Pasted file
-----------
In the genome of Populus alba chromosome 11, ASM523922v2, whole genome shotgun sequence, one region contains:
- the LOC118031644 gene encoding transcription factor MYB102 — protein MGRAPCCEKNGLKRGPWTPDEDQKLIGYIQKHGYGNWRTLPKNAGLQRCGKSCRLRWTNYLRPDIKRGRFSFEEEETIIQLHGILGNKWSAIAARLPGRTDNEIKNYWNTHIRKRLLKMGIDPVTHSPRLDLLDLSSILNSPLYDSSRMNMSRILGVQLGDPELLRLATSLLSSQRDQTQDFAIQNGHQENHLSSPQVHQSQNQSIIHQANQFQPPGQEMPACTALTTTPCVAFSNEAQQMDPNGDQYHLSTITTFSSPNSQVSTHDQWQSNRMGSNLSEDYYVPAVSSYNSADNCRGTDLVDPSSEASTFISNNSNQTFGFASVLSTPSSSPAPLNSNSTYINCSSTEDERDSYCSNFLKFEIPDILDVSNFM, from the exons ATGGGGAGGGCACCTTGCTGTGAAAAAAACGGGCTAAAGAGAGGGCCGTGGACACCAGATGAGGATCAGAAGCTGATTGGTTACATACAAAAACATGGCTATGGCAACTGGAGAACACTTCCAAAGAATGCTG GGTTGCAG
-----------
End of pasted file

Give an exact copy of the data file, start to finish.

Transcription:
In the genome of Populus alba chromosome 11, ASM523922v2, whole genome shotgun sequence, one region contains:
- the LOC118031644 gene encoding transcription factor MYB102 — protein MGRAPCCEKNGLKRGPWTPDEDQKLIGYIQKHGYGNWRTLPKNAGLQRCGKSCRLRWTNYLRPDIKRGRFSFEEEETIIQLHGILGNKWSAIAARLPGRTDNEIKNYWNTHIRKRLLKMGIDPVTHSPRLDLLDLSSILNSPLYDSSRMNMSRILGVQLGDPELLRLATSLLSSQRDQTQDFAIQNGHQENHLSSPQVHQSQNQSIIHQANQFQPPGQEMPACTALTTTPCVAFSNEAQQMDPNGDQYHLSTITTFSSPNSQVSTHDQWQSNRMGSNLSEDYYVPAVSSYNSADNCRGTDLVDPSSEASTFISNNSNQTFGFASVLSTPSSSPAPLNSNSTYINCSSTEDERDSYCSNFLKFEIPDILDVSNFM, from the exons ATGGGGAGGGCACCTTGCTGTGAAAAAAACGGGCTAAAGAGAGGGCCGTGGACACCAGATGAGGATCAGAAGCTGATTGGTTACATACAAAAACATGGCTATGGCAACTGGAGAACACTTCCAAAGAATGCTG GGTTGCAG